[ 166 Pa. Super. Page 55]
farm-work period in 1944 because of embarrassment in having fallen behind in his classes while away, and a year later a second child refused to return to school for the same reason. The respondent on these occasions concealed notices addressed to libellant, from a truant officer, to compel the children's attendance and this was a source of serious turmoil in the household after libellant was summoned to appear before a magistrate.
In all, the parties bought four pieces of real estate with their joint earnings. They lost one house by foreclosure. The family lived together at the time of the separation in a house bought in the name of libellant. All of the children left with their mother and are now making their home with her in a house which she has bought with her share of the proceeds of sale of two small properties which she had owned with her husband.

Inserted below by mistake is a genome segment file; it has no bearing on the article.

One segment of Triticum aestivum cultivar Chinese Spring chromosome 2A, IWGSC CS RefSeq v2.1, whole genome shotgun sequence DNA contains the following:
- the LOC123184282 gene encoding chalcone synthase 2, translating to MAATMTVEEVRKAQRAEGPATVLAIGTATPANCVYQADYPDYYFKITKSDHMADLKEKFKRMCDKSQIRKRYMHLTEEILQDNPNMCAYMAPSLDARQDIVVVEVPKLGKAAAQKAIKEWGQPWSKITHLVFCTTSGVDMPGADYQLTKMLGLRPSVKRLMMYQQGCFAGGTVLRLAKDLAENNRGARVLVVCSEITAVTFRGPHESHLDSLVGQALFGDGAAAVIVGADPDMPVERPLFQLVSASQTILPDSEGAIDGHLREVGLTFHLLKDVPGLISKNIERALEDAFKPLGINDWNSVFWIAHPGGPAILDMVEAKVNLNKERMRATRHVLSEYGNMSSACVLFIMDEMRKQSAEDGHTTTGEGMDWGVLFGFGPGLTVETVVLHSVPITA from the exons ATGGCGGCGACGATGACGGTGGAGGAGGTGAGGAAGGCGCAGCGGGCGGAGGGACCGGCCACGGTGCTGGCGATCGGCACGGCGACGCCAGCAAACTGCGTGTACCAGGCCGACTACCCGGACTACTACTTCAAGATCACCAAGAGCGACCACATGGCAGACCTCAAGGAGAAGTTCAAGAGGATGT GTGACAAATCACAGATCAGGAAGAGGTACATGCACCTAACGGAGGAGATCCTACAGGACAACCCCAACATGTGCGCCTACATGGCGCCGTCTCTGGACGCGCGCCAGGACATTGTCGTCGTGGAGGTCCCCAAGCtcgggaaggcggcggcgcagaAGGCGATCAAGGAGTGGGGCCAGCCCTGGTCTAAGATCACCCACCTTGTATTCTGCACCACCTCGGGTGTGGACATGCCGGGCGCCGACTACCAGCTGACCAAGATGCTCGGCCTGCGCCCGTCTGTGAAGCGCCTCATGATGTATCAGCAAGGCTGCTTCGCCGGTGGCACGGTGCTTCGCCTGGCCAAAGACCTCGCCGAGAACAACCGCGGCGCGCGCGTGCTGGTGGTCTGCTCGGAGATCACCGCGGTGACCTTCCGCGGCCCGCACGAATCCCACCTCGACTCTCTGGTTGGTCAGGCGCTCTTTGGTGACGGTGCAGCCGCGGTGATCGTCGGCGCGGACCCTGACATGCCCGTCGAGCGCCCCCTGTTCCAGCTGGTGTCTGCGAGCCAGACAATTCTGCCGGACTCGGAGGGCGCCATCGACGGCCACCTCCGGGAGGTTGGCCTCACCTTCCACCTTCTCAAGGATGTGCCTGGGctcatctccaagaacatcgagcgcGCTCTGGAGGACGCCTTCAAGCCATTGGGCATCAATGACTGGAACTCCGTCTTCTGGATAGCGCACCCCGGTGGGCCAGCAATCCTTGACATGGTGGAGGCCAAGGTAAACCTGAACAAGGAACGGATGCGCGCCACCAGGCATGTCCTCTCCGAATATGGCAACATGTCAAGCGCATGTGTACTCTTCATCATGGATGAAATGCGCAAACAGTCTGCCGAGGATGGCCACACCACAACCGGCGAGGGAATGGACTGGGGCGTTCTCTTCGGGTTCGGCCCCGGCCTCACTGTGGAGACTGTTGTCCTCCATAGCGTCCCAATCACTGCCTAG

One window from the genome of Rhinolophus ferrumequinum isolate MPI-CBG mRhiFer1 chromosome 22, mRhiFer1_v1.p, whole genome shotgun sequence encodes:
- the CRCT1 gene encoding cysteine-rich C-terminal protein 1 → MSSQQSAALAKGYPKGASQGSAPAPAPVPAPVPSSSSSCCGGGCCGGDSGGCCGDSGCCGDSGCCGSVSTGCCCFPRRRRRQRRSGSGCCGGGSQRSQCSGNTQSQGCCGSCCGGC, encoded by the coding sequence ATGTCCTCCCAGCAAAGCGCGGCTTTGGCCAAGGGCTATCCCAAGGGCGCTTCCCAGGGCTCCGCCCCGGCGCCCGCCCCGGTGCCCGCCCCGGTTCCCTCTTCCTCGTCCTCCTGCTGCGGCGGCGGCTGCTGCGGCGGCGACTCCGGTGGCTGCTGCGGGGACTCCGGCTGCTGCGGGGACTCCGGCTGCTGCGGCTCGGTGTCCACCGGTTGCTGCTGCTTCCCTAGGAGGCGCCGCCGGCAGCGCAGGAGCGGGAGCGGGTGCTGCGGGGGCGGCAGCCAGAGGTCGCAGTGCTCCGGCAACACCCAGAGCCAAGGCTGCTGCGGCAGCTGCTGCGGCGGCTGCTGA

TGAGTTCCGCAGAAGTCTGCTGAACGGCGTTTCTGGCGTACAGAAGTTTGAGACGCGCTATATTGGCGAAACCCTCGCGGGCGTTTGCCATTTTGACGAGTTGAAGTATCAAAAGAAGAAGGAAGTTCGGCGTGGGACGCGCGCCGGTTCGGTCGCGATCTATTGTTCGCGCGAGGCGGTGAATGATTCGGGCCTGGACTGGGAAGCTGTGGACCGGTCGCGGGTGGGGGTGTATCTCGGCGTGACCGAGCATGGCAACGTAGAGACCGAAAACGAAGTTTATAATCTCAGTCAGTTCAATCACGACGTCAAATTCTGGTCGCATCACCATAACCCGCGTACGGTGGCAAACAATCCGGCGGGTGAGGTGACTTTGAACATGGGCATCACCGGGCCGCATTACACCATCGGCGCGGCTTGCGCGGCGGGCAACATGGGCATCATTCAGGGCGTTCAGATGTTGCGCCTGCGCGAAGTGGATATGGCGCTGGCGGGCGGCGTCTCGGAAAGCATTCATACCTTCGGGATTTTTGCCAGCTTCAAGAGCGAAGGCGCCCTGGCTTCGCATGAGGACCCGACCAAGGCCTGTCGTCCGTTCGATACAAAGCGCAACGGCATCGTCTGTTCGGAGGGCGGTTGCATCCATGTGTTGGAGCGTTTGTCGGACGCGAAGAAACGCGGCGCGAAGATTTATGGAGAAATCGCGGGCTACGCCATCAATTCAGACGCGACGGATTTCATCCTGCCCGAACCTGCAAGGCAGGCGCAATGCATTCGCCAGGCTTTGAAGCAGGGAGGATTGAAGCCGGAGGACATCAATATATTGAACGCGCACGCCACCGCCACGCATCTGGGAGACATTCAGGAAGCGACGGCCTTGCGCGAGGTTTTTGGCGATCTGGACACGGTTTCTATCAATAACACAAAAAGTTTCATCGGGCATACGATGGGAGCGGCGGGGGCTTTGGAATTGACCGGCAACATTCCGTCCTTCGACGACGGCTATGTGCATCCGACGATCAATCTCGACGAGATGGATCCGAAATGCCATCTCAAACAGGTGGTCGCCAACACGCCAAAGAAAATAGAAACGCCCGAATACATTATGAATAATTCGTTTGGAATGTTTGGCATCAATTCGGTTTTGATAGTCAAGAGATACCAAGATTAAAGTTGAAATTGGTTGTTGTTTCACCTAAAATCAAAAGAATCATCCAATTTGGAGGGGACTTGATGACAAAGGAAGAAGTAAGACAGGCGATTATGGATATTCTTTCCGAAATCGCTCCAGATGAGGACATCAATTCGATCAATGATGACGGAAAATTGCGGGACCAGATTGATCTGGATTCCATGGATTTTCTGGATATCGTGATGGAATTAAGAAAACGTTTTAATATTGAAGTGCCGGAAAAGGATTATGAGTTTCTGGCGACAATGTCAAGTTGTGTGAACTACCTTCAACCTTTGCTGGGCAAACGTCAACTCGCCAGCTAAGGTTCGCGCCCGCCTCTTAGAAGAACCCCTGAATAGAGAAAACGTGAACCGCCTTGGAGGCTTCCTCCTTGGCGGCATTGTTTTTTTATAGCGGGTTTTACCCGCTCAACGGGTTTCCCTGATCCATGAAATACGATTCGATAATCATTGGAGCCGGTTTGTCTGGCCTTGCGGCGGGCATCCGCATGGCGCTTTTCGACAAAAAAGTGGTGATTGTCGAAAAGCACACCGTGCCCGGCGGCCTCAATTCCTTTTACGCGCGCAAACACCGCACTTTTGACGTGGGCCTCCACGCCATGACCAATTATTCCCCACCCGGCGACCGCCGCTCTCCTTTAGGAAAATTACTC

We have no doubt that libellant presented a pathetic figure before the master. He is illiterate and, after more than 27 years in this country, he still has difficulty with the simple uses of the English language. The master observed that he had great difficulty in expressing himself in English. He was alone, without a single witness to corroborate his testimony in any material respect. But from a consideration of all of the testimony we must accept these facts as established: Three days after their marriage libellant insisted that respondent go to work. When she demurred he slapped her and she left him for a time. Throughout her married life she worked for wages in one form of employment or another. Libellant was unreasoningly severe and arbitrary in ruling his household. He excluded his children's friends from the house and frowned upon their indulging in recreation in any form. On one occasion when he raised a commotion in the household the police were called to control him. He never established a sympathetic relationship with his children. He spent his evenings away from home and never was companionable with his wife. The respondent